Turning military inventions into golden opportunities

Military innovations are often the perfect launching pad for commercial businesses far outside military base fences.

For that reason, Nicholas Ripplinger, founder of Dayton’s Battle Sight Technologies, doesn’t see TechLink as just another program.

Neither does Timothy Shaw, president and chief operating officer of Riverside’s GlobalFlyte Inc.

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TechLink — which calls itself the U.S. military’s sole national “partnership intermediary” for technology transfers to private companies — helped Ripplinger, Shaw and their companies get launched. The organization does the same for dozens of companies across the nation.

Just in fiscal 2018, TechLink, based at Montana State University, facilitated 91 technology license agreements across the Department of Defense (DoD) , including 48 from the Air Force, 28 from the Navy and 15 from the Army. (The company's database can be found here.)

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Ripplinger was able to get his business rolling with a military idea: a reusable glow stick that warfighters and emergency responders can write with, leaving marks or slashes on walls or doors to signify that they have checked an area or moved in a certain direction.

The marks are invisible to people without night vision equipment.

“With TechLink, we went directly to the Air Force,” Ripplinger said recently. TechLink played a “huge role” in acting behind the scenes, cutting through red tape and helping with the “waiting game,” he said.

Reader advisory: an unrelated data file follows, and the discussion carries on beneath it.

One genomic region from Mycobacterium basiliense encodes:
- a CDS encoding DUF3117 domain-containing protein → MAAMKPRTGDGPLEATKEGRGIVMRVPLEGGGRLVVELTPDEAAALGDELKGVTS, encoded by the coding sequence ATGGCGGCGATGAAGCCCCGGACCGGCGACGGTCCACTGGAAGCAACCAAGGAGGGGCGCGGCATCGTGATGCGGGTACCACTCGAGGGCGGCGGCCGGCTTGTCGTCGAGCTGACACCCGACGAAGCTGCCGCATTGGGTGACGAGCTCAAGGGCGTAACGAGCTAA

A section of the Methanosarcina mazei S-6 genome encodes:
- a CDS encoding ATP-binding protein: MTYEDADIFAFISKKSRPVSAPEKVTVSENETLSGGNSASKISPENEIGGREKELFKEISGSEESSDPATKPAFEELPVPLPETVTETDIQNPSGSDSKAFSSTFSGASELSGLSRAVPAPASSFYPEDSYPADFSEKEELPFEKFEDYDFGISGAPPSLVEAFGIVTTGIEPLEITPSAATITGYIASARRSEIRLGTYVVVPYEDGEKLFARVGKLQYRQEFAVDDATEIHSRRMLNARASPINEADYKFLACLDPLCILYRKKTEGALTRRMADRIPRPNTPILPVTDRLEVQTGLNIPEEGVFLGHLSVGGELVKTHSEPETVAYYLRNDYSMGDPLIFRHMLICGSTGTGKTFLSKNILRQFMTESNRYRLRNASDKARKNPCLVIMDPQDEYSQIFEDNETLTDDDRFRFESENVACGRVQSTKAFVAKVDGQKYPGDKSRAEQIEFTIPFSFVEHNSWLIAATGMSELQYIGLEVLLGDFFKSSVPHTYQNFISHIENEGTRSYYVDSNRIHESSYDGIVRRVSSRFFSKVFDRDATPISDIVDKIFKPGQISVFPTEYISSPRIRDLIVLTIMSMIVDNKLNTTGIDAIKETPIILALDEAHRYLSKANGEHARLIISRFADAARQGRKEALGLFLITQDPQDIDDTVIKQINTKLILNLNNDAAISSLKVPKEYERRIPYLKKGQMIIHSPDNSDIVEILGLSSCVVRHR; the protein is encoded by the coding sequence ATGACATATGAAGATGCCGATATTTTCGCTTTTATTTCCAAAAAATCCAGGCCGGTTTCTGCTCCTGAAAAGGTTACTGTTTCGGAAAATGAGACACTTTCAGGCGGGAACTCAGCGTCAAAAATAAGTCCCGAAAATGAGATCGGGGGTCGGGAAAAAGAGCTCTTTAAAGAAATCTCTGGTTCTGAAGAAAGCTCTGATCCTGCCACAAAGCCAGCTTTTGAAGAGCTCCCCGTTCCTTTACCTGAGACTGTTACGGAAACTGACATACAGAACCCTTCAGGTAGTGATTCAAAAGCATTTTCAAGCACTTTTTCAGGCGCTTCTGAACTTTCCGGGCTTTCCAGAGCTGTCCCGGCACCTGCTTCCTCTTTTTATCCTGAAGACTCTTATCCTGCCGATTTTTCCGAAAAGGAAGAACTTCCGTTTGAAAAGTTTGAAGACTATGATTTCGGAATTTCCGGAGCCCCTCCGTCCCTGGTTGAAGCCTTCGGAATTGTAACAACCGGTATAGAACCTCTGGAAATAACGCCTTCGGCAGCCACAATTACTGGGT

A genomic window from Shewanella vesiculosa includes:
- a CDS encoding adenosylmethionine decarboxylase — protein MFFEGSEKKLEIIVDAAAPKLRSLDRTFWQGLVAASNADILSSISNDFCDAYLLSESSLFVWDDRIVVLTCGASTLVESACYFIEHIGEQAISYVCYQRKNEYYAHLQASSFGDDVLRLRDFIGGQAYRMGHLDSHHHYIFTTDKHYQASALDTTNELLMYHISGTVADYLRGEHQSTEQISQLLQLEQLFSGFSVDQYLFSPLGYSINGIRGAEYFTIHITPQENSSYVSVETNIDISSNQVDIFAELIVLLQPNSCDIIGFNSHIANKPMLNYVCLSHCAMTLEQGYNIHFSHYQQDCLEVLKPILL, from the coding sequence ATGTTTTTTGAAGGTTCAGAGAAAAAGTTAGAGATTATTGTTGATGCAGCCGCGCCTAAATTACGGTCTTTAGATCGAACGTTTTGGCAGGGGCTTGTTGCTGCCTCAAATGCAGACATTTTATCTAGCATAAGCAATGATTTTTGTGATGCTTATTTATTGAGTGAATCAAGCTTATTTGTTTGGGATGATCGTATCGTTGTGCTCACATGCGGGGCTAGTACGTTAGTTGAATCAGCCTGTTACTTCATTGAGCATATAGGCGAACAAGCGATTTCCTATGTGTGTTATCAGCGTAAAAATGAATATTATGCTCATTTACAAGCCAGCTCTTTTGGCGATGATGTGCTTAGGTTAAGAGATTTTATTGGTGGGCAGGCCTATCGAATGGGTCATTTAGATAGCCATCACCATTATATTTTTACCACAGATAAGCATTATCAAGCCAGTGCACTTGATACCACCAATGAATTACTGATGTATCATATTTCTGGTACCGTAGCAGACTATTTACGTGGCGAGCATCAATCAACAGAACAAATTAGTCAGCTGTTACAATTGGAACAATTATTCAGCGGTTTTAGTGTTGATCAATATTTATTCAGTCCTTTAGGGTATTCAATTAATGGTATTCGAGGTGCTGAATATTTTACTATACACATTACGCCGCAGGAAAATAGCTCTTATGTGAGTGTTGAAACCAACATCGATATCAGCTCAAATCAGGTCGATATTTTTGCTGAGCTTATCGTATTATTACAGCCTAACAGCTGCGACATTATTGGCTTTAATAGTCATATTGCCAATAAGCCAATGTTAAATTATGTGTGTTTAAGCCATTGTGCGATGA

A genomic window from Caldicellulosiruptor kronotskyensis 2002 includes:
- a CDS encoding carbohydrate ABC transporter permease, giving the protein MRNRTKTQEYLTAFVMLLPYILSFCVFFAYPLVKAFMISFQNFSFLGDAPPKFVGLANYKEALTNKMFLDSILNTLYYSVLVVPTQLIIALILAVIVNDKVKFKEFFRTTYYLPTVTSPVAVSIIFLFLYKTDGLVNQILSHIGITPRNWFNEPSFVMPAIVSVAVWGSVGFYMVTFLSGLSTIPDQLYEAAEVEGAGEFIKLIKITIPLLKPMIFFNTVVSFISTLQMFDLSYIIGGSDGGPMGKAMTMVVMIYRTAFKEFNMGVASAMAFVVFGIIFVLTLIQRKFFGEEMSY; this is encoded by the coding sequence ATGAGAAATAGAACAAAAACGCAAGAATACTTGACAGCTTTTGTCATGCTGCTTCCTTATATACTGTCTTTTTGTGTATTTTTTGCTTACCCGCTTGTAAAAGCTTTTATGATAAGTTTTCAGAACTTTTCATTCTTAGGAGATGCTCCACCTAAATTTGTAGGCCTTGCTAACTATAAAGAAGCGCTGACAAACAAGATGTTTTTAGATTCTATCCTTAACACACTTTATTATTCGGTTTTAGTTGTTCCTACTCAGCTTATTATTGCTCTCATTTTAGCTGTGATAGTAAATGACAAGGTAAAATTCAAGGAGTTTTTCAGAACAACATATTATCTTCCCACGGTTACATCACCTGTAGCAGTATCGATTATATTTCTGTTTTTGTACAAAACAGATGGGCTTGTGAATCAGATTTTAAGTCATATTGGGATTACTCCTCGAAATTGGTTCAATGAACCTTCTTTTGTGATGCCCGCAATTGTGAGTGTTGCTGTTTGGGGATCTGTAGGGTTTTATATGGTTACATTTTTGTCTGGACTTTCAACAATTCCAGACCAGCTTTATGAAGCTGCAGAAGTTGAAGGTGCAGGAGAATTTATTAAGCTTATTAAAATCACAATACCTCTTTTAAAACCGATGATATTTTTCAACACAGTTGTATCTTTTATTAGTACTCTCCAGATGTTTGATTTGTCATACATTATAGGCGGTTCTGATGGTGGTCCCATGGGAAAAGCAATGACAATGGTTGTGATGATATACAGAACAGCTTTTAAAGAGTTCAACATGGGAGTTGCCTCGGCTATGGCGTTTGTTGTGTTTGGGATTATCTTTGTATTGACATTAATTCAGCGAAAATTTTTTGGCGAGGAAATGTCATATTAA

“TechLink got us in front of our No. 1 target customers,” Ripplinger said.

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“It’s a great process,” Shaw said.

BattleSight’s technology was created by the Air Force Research Laboratory’s (AFRL) Materials and Manufacturing Directorate, Ripplinger said. The first patent was issued in 2012; its second patent was issued in August this year.

Battle Sight has exclusive rights to both patents.

Military labs, including the Air Force Research Laboratory based on Wright-Patterson Air Force Base, do a lot of cutting-edge work. Often, when that work isn’t classified, the labs will patent their inventions.

Such patents give inventors credit and also protect taxpayers, said Troy Carter, senior writer and editor for TechLink. And patents expose possible “dual-use” technologies — technology ripe for use outside the military — to entrepreneurs hungry for such ideas.

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That’s where the “patent license agreements” come in. TechLink helps craft those, connecting DoD innovations with commercials companies which perhaps can find private uses for those ideas.

“We’re kind of like a neutral third party in all this,” Carter said.

GlobalFlyte’s technology also originated with AFRL. Shaw — who also works for Chantilly, Va.-based SP Global — and his team had what become their “multi-modal” communication technology demonstrated for them at Wright-Patterson.

“We liked it so much,” Shaw said.

In fact, they liked it enough to ask for an exclusive technology transfer license from a tech transfer officer on the base. “We said, ‘You know, we’d like to license this.’”

That led to conversations with TechLink. It also led to serving customers such as the city of Fairborn and the University of Cincinnati.

The company’s communications, mapping and smart phone technology helps not just warfighters but civilian first responders to stay in touch with each other and on top of evolving situations in the field.

The entire transfer process sped by very quickly. GlobalFlyte was seeing revenue in just 20 months, Shaw said.

“If we didn’t have the multi-modal communication, we would be just another software app, we would just be another map app,” Shaw said. “Without TechLink assisting us … we wouldn’t have started this company.”


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